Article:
I started thinking about this again for a few reasons involving a few friends of mine. One of them will know who she is. The other doesn't read the blog.
Anyway, all three of us have been married to addicts. All of us have been angry and hurt and felt helpless and confused and frustrated. But I would think twice before I called any of us co-dependents.
I can't speak for my friends, but they are the reason I'm writing this today.
I went to a few co-dependent meetings, and I tried to read the book, but I found it all very frustrating and it made me defensive. Of course, being on the defense means you're "in denial."
I was reminded of this when I watched Changeling. After Jolie's character gets locked up in the insane asylum, a fellow inmate explains to her how everything Jolie will try to do to prove her sanity will only have the opposite effect. This is how I felt whenever someone called me a co-dependent.
Because I lived with an addict, I must be a co-dependent. I must seek these wounded characters out, right?
I don't buy it.
Now, I fully support the idea of finding a community for people like me and my friends, for those of us who have been there, done that to be able to support each other and relate to each other. My IRL friend seemed to find hope and solace in the fact that I no longer worry about my X, and she visibly relaxed when I told her so. She has pretty much clung to everything I've said, as I'm quite a few years ahead of her in the whole process, and feels better about all her concerns and frustrations when she hears me voice the same back to her.
I know that's a huge part of what has connected Kori and I. And in that relationship, she's the comforter to me.
So, yeah, I totally get the need to find others who understand the experience. Someone who won't ask, "why did you stay so long?"
Yet, in co-dependent meetings, I still felt I was being judged. I still felt that I was being told what I should be doing or how I should be feeling about the situation. The only thing I really needed was the strength and self-confidence to leave, as I wrote about here.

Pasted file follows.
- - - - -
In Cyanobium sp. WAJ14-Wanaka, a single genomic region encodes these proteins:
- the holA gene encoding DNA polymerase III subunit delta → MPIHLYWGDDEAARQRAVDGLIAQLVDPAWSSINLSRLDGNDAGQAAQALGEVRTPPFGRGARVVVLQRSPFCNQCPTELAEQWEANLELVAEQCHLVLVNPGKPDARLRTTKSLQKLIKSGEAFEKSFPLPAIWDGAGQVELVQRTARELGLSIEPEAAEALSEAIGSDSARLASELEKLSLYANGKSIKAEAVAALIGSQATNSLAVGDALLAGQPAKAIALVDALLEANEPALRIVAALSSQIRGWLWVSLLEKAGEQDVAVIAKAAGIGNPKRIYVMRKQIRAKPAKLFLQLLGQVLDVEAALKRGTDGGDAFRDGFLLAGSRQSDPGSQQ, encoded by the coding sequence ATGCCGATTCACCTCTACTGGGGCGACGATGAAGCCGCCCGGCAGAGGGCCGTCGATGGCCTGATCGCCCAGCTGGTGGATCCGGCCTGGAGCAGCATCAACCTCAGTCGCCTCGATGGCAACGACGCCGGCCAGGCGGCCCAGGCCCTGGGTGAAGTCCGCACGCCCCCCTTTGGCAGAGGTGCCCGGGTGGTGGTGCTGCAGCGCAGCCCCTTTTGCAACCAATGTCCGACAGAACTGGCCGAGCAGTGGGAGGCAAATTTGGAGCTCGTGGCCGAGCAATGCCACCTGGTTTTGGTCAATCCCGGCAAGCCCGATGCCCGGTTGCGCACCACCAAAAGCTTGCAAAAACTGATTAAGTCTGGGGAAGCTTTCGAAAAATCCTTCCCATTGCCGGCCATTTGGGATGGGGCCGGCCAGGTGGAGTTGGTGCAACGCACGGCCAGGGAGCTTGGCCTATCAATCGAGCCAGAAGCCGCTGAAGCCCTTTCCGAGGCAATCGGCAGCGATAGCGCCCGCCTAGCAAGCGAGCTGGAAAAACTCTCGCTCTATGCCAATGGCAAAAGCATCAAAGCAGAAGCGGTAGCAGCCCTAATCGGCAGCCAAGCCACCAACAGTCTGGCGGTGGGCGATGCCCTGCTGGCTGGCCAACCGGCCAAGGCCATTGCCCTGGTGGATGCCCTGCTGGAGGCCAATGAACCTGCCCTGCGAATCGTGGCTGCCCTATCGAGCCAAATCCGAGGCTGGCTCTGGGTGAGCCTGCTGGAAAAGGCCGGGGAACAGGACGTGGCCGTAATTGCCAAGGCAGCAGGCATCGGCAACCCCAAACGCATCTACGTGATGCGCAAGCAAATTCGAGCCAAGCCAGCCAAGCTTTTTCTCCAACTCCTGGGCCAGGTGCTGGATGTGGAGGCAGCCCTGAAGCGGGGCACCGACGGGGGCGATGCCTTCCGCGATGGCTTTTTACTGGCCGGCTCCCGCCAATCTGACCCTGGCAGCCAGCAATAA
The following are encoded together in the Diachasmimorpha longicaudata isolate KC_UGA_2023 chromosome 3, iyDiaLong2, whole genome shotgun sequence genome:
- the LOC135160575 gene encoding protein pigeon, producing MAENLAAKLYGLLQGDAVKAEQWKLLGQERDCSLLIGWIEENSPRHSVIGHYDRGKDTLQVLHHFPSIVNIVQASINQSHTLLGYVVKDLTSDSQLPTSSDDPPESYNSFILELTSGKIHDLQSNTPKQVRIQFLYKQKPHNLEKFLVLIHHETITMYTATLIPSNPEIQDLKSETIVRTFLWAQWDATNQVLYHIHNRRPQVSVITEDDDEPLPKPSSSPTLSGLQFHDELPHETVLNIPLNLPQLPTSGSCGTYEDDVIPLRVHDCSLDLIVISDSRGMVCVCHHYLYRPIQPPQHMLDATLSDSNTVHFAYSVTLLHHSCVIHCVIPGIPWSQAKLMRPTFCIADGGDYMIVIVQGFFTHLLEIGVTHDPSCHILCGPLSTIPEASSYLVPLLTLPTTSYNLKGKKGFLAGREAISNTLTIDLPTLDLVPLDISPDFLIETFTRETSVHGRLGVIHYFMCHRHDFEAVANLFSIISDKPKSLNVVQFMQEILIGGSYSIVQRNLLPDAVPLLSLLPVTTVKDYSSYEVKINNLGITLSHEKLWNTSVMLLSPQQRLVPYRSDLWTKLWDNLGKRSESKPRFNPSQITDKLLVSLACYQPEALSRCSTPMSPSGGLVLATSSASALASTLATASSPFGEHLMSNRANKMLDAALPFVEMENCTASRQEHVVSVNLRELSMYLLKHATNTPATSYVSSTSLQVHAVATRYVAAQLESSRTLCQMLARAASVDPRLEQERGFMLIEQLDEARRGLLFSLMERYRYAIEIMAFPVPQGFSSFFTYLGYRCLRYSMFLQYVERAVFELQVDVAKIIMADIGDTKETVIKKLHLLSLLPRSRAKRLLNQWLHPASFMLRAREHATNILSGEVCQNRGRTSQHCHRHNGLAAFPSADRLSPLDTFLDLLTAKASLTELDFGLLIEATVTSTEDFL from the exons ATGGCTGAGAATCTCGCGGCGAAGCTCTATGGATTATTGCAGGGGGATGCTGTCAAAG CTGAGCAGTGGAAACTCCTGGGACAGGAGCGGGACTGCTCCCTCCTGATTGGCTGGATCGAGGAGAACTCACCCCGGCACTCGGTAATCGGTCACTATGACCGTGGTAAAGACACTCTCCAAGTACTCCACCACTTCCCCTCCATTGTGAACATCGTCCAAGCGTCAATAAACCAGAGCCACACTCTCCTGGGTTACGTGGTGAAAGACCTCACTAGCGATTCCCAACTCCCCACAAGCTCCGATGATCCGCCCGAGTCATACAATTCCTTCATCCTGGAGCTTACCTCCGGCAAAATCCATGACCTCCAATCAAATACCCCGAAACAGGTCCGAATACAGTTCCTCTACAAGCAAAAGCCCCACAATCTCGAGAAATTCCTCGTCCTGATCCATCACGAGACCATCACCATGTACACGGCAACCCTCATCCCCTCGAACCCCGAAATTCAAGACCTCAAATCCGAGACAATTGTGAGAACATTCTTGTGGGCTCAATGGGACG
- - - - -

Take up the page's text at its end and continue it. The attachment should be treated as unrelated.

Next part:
I refuse to believe that attempting to help others is a defect. I tried to be the good wife, I tried to stand by my man. I don't think trying was wrong. I simply couldn't leave until I was ready.
Now, of course, the experience changed me, but it didn't make me want to stop being a friend. It's my desire to be a good friend that has led me to find Kori, FF, JC, and so many others. I don't try to control them - I just try to be there for them, and allow them to be there for me.
I joke that I'm a control freak, but I refuse to believe that's bad, either. My desire to control my destiny is what made me go back to college, and led to my promotion and my ability to care for my children.
I'm not saying the concept of co-dependents is wrong, per se. I'm sure that many have found solace and strength in being a part of the co-dependents' community. I wouldn't knock anyone for trying something and sticking with it if it works for them.
I just have a problem with the world deciding for me that I'm a co-dependent because of one bad relationship. I will not let that one relationship define me.